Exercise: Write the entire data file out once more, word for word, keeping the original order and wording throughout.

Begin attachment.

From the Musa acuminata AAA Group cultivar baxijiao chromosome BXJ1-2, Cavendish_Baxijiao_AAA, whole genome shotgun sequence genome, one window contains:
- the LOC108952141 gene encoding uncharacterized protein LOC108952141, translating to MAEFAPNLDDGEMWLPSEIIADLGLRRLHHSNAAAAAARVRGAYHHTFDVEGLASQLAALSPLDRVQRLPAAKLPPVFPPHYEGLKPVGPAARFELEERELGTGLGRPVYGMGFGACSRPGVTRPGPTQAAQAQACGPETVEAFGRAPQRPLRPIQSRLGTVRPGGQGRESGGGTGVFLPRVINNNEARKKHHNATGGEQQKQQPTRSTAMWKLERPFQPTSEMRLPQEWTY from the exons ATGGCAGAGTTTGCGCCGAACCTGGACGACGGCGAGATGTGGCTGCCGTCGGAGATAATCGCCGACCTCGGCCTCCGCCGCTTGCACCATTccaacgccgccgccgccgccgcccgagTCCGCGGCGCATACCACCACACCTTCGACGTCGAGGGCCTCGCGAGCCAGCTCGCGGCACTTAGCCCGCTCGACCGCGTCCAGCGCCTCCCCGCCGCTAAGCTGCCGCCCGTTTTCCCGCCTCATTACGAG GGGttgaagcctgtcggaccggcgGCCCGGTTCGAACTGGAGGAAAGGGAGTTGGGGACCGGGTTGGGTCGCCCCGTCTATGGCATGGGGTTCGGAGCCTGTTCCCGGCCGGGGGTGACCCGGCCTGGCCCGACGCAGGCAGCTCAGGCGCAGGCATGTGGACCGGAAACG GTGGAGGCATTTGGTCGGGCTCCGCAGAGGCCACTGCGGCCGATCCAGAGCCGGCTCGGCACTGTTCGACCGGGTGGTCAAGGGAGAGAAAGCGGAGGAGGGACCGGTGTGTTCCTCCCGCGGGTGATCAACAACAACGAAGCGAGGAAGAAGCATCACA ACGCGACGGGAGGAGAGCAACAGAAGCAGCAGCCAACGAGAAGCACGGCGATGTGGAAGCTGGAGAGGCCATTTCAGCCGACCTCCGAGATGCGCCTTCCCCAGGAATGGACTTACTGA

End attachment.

From the Musa acuminata AAA Group cultivar baxijiao chromosome BXJ1-2, Cavendish_Baxijiao_AAA, whole genome shotgun sequence genome, one window contains:
- the LOC108952141 gene encoding uncharacterized protein LOC108952141, translating to MAEFAPNLDDGEMWLPSEIIADLGLRRLHHSNAAAAAARVRGAYHHTFDVEGLASQLAALSPLDRVQRLPAAKLPPVFPPHYEGLKPVGPAARFELEERELGTGLGRPVYGMGFGACSRPGVTRPGPTQAAQAQACGPETVEAFGRAPQRPLRPIQSRLGTVRPGGQGRESGGGTGVFLPRVINNNEARKKHHNATGGEQQKQQPTRSTAMWKLERPFQPTSEMRLPQEWTY from the exons ATGGCAGAGTTTGCGCCGAACCTGGACGACGGCGAGATGTGGCTGCCGTCGGAGATAATCGCCGACCTCGGCCTCCGCCGCTTGCACCATTccaacgccgccgccgccgccgcccgagTCCGCGGCGCATACCACCACACCTTCGACGTCGAGGGCCTCGCGAGCCAGCTCGCGGCACTTAGCCCGCTCGACCGCGTCCAGCGCCTCCCCGCCGCTAAGCTGCCGCCCGTTTTCCCGCCTCATTACGAG GGGttgaagcctgtcggaccggcgGCCCGGTTCGAACTGGAGGAAAGGGAGTTGGGGACCGGGTTGGGTCGCCCCGTCTATGGCATGGGGTTCGGAGCCTGTTCCCGGCCGGGGGTGACCCGGCCTGGCCCGACGCAGGCAGCTCAGGCGCAGGCATGTGGACCGGAAACG GTGGAGGCATTTGGTCGGGCTCCGCAGAGGCCACTGCGGCCGATCCAGAGCCGGCTCGGCACTGTTCGACCGGGTGGTCAAGGGAGAGAAAGCGGAGGAGGGACCGGTGTGTTCCTCCCGCGGGTGATCAACAACAACGAAGCGAGGAAGAAGCATCACA ACGCGACGGGAGGAGAGCAACAGAAGCAGCAGCCAACGAGAAGCACGGCGATGTGGAAGCTGGAGAGGCCATTTCAGCCGACCTCCGAGATGCGCCTTCCCCAGGAATGGACTTACTGA